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Digital transformation projects are failing due to lack of 'job-ready' talent

The shortage of skilled employees is an "existential threat to businesses around the world", according to an Udacity report

A shortage of "job-ready" digital talent and a lack of sufficient in-house training is stalling enterprise innovation across the UK, Europe, and the US. 

More than 2,000 managers and 4,000 employees from companies in the US, France, Germany and the UK took part in a survey conducted by training platform Udacity, and the findings paint a concerning picture about enterprise transformation. 

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The report focuses on four key points of digital transformation: why projects are currently failing, the effectiveness of in-house training, its uncertain future, and the importance of learning new skills. According to the report, 46% of participants - from all four regions - suggested their company's digital transformation projects were failing due to a lack of talent available.  

Of the UK-based participants, 36% suggested they were losing talented people to high-tech companies, while 34% said they had let people go because they didn't have the skills the company needed. When it came to recruitment, 52% said they had found it hard to find people with the necessary experience, 51% couldn't find the right technical skills, and another 51% ended up hiring workers without the skills they needed for the role.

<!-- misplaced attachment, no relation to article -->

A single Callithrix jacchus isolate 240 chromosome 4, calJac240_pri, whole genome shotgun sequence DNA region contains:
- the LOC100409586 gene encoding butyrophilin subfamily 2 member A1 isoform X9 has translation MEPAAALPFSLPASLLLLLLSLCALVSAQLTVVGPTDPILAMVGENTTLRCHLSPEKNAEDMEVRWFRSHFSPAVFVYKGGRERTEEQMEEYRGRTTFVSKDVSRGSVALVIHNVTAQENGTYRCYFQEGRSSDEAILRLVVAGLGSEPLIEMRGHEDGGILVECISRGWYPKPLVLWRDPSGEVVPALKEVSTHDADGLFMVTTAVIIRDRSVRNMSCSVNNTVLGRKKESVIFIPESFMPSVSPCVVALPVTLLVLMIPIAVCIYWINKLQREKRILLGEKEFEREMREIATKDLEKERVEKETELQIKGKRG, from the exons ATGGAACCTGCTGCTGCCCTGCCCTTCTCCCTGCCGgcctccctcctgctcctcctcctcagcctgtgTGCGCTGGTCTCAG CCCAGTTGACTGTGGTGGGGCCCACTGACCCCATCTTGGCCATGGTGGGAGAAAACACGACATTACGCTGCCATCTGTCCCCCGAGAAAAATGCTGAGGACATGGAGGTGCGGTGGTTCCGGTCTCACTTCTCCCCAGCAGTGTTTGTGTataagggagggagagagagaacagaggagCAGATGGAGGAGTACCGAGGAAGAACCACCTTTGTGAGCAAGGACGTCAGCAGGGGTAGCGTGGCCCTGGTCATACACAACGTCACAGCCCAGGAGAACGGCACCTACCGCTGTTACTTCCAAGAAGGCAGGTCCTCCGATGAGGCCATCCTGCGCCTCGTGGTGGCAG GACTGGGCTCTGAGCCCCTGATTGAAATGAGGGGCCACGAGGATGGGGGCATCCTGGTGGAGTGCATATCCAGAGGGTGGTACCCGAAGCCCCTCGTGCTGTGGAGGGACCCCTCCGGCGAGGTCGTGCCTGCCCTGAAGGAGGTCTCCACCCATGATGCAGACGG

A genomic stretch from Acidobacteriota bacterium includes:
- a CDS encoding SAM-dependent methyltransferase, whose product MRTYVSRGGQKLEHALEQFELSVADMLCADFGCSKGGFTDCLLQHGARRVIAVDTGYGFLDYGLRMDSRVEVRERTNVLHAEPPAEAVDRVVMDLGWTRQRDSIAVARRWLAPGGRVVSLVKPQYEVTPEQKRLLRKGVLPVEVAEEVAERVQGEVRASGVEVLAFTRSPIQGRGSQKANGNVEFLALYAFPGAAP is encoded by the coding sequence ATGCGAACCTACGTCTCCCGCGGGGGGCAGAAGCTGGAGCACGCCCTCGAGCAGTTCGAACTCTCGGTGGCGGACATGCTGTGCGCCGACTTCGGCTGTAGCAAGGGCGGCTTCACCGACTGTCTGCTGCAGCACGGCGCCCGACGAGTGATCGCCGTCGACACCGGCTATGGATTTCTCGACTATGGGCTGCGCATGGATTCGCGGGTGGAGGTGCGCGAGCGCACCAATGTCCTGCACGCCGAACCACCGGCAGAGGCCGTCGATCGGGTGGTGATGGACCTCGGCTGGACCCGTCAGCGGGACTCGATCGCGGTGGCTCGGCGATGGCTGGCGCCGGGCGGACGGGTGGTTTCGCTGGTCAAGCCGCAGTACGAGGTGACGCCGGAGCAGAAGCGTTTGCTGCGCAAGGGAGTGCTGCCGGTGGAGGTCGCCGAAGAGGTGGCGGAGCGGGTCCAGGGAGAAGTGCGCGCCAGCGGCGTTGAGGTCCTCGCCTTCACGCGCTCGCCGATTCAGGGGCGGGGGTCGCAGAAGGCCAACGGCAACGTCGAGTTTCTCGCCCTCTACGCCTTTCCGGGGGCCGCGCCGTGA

The overall picture was also muddled when it came to in-house training; across all four regions, 80% of employers felt their learning and development programmes were moderately successful, but only 45% of employees said they were "satisfied" with the training. The difference increases when only viewing the UK participants, with just 20% of employees happy with in-house training opportunities. 

Keeping up with emerging technologies 

A number of reports have highlighted a growing skills deficit across the UK, with many concerned the country doesn't have the capacity to develop specialists for advancing technologies. Although the Udacity report avoids naming specific areas, there are a number of technologies that frequently appear in similar research. 

64% of IT executives from a recent Gartner report also pointed to a lack of talent hampering a number of emerging technologies. This, it suggested, was proving to be a barrier for business adoption of computing infrastructure, networking, cyber security, automation and storage technology.

"The talent shortage has reached a crisis pitch," said Gabe Dalporto, the CEO of Udacity. "If companies do not invest in talent transformation, they are destined to fail. The lack of job-ready digital talent has become an existential threat to businesses around the world."

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